The grunge band Pearl Jam petitioned the Antitrust Division of the United States Department of Justice, complaining that Ticketmaster adopted monopolistic practices and refused to lower service fees for the band's tickets [31] Pearl Jam wanted to keep ticket prices under $20.00, with service charges no greater than $1.80. Fred Rosen of Ticketmaster refused and because Ticketmaster had exclusive contracts with many of the large venues in the United States they threatened to take legal action if those contracts were broken. Pearl Jam was forced to create from scratch its own outdoor stadiums in rural areas to perform. Pearl Jam's efforts to organize a tour without the ticket giant collapsed which Pearl Jam said was further evidence of Ticketmaster's monopoly. An analysis of Philips' investigative series [34][35][36][37][38][39] in well known legal monograph [32] concluded that it was hard to imagine a legitimate reason for their exclusive contracts with venues and contracts which covered such a lengthy period of time. The authors said, “The pervasiveness of Ticketmaster's exclusive agreements, coupled with their excessive duration and the manner in which they are procured, supported a finding that Ticketmaster had engaged in anticompetitive conduct under section 2 of the Sherman Act.” Members of Pearl Jam testified on Capitol Hill on June 30 of 1994. Pearl Jam alleged that Ticketmaster used anti-competitive and monopolistic practices to gouge fans. Congressman Dingell (D-Mich.) after Pearl Jam's testimony before congress wrote a bill requiring full disclosure to prevent Ticketmaster from burying escalating service fees. Pearl Jam's manager said he was gratified that Congress saw the problem as a national issue.[40]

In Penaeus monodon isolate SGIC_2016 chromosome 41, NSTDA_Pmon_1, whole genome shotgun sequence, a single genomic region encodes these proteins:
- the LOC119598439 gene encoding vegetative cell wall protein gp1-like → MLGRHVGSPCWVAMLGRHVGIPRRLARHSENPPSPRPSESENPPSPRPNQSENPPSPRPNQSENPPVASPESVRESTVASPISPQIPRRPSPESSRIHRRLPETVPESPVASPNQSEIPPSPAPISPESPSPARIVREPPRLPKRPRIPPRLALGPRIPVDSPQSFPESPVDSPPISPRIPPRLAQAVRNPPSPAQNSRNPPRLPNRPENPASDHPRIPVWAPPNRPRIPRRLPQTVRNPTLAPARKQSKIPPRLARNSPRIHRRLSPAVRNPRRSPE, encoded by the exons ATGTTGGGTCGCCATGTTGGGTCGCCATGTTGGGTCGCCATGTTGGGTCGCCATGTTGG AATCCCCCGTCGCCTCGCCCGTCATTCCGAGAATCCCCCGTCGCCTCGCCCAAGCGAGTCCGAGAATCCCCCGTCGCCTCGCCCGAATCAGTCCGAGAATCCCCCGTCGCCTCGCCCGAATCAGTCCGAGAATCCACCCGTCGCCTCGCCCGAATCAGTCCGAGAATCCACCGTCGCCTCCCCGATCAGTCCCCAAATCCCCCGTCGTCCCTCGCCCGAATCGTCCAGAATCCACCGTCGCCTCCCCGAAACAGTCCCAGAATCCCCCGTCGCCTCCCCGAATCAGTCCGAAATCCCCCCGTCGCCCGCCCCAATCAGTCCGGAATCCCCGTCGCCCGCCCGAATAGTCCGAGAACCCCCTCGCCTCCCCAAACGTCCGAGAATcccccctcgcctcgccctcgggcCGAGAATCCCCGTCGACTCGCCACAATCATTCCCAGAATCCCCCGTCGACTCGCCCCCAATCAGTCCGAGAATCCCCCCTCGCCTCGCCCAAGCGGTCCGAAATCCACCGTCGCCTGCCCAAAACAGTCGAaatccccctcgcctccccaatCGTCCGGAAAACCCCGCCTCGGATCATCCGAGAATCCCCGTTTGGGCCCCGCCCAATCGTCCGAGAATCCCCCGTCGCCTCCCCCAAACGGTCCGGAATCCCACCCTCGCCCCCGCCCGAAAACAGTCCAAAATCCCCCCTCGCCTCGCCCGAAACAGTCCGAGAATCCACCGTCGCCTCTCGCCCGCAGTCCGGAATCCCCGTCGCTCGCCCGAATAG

Later in the year the Justice Department opened an investigation into anti-competitive practices in the ticket industry. It continued for close to a year until July 6 of 1995 when the Justice Department abruptly closed its antitrust probe in a two-sentence press release.[41] Chuck Philips was told by sources close to the case that the investigation was closed due to a combination of shortage of resources and the case being difficult and having uncertain prospects.[41] A spokesman for Pearl Jam told the LA Times Chuck Philips, “Unfortunately, those who will be most hurt by the Justice Department’s cave-in are the consumers of live entertainment…The consumers are the ones who ultimately pay for the lack of choice in the marketplace.”